For those who go above and beyond to care for others’ needs, it’s just as important for them to do the same for themselves. Here are 2 things to help them put their own needs as a priority.
Care-taking often flies under the radar because it’s often assumed to be something good people will do without hesitation. It may even be taken for granted, because a brilliant helper is someone who allows others to keep a healthy distance from their own emotional experiences.
You can easily recognize caretakers, as they often land in volunteer service or choose a profession where they provide emotional support (such as a psychotherapist) in some capacity. On top of that, they may also be a highly attentive parent or best friend.
By remaining focused on the wants and needs of others, a caretaker assumes an emotional toll without even letting on that they are bearing it. As long as someone needs something from them, they’ll likely continue to keep an eye on the other’s needs, and off of their own.
As a result, they are often well-liked and well-respected. After all, they are doing something good for someone else (and nobody’s the wiser about the vat of emotional turmoil churning just below the surface).
And it’s just a matter of time before they burn themselves out, leading to the development of potential mental and physical health issues down the road.
Is this familiar to you?
If this sounds like you or someone you know, here are the two things to be aware of when it comes to supporting someone who is used to taking care of others.
1. Know that it may go way back.
Often times, care-taking behaviors originate further back in life, and possibly even in childhood. When a home, family, parent, or sibling is unstable, children learn very quickly to put their own needs and wants behind those of others. They learn to meet the needs of those around them in order to survive, stay emotionally and physically safe, and to be liked and valued within their home.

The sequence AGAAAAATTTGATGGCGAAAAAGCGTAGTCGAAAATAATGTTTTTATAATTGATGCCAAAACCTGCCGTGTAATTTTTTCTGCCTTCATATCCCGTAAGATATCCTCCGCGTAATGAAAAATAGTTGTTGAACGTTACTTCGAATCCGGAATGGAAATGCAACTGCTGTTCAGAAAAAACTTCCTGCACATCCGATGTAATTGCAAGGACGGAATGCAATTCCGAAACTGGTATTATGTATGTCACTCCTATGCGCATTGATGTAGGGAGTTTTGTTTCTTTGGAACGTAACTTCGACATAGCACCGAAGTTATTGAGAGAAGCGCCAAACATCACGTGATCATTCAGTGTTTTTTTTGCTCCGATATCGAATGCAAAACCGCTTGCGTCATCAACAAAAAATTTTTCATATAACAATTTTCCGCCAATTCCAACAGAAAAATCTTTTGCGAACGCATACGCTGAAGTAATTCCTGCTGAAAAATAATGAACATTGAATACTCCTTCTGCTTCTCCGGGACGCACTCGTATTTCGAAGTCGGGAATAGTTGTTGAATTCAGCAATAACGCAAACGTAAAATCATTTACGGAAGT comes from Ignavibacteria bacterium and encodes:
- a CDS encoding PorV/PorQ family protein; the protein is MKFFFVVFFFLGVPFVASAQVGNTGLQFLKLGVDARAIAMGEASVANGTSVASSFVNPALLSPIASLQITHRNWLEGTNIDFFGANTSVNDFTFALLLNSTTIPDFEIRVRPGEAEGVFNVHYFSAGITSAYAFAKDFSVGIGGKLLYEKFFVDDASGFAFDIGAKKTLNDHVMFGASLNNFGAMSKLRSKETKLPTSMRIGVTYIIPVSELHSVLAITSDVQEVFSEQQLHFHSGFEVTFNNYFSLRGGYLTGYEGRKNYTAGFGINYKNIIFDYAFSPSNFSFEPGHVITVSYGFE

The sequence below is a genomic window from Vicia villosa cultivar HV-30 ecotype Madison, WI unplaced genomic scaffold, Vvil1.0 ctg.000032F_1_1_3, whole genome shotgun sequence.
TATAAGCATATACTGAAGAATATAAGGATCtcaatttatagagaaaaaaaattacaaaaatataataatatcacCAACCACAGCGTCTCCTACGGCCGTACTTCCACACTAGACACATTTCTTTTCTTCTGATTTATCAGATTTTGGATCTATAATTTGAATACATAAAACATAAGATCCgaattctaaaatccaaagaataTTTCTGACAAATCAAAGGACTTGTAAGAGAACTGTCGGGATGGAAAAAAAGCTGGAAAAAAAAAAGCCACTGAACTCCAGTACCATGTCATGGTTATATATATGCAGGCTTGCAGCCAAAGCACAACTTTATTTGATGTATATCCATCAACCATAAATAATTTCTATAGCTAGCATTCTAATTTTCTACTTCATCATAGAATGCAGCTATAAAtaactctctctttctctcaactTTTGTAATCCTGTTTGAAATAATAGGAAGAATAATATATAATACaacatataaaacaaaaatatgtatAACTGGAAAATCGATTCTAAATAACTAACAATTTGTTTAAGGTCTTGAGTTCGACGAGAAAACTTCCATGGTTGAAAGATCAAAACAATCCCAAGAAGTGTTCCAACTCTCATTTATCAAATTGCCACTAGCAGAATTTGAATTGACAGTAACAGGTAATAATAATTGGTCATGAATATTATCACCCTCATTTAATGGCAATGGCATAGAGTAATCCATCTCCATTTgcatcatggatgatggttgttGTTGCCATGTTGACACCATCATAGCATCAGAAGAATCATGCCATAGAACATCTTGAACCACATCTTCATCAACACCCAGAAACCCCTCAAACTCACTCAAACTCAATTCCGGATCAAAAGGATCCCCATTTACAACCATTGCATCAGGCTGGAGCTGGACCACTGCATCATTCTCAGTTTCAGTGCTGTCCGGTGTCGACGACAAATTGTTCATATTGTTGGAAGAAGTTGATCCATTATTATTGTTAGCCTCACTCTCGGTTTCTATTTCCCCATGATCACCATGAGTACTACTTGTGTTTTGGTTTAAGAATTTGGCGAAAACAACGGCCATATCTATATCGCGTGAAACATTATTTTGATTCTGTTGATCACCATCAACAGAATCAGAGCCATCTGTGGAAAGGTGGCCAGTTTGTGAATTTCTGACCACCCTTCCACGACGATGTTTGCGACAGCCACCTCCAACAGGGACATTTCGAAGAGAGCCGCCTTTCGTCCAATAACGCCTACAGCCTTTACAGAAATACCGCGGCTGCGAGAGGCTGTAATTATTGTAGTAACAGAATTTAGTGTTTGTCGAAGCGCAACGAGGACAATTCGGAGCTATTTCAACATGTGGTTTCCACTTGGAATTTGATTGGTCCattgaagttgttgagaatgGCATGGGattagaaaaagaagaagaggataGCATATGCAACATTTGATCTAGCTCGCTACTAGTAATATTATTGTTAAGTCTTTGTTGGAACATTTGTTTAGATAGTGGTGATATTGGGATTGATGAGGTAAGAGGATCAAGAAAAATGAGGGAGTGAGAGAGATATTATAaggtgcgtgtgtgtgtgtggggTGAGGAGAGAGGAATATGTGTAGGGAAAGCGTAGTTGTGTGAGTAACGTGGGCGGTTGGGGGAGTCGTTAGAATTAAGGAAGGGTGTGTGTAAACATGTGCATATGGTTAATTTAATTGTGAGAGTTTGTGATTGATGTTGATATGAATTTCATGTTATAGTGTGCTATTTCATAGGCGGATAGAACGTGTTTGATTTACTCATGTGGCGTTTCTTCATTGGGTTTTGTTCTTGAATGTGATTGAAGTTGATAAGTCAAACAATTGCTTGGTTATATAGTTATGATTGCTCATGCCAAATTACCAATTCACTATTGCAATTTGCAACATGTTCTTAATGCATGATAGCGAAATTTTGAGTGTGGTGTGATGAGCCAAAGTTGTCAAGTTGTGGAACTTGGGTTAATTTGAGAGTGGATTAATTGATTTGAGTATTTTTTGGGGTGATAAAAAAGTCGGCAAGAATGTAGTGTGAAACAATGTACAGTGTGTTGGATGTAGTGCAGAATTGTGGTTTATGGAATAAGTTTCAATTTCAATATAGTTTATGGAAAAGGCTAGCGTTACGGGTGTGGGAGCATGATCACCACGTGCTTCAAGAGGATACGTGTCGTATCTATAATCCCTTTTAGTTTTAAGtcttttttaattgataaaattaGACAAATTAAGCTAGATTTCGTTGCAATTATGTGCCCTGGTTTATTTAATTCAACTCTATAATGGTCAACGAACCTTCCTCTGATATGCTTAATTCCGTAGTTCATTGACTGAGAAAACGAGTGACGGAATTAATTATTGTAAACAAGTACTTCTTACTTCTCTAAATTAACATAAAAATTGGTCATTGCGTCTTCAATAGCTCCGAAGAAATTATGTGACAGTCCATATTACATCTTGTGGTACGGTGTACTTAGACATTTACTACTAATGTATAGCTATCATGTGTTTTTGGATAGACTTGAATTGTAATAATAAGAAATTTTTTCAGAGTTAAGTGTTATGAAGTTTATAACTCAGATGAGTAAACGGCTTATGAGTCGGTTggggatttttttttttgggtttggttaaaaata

After all, being quiet, helpful, and compliant tends to earn a lot of praise, regardless of the reasons behind the behaviors. These behaviors are reinforced, establish roots, and over time, these children grow into adults who assume that they are just very caring people (and they are). However, they grow into this role with little context as to how they got there, and what parts of their own may have gotten lost in the process.
2. Challenge them to explore their own needs.
It’s a tricky business to ‘un-care’ a caretaker. Often times, they have difficulty accepting that they are worth the same attention and love as everybody else. Challenging this belief can produce fear, because so much of their identity and self-worth has become tied up in their ability to care for others.
In this instance, it can be helpful to ask that they visualize themselves when they were younger, have them think about the needs and wants of that little person, and explore whether or not it’s true that their little self has needs and wants that are important and valuable. This can be an emotional but invaluable process that helps unearth and reintroduce some of those lost parts.
Self-assertiveness can be practiced by the adult on behalf of their little self, to encourage the recognition that their needs must be cared for too. There is no need to insist that the care-taking stop – it’s about gentle integration of practices in which they care for themselves in addition to caring for others.
Care-takers are among the most empathetic, emotionally intelligent, and sensitive souls among us. Encourage them to shift the focus inward, and help them remember why they’re valued beyond their ability to serve others.
Their little self will thank you.
Adapted from the original article.
Dana Belletiere, LICSW, MSEd, is a licensed therapist serving clients in New Hampshire and Massachusetts, in person and virtually. In her practice, she focuses on helping clients to shape their own narratives, accept and love all parts of themselves, and cultivate an authentic and meaningful life. When she’s not with clients, you can find her writing or reading in a local coffee shop. Learn more about Dana’s work and visit her at www.DanaLICSW.com.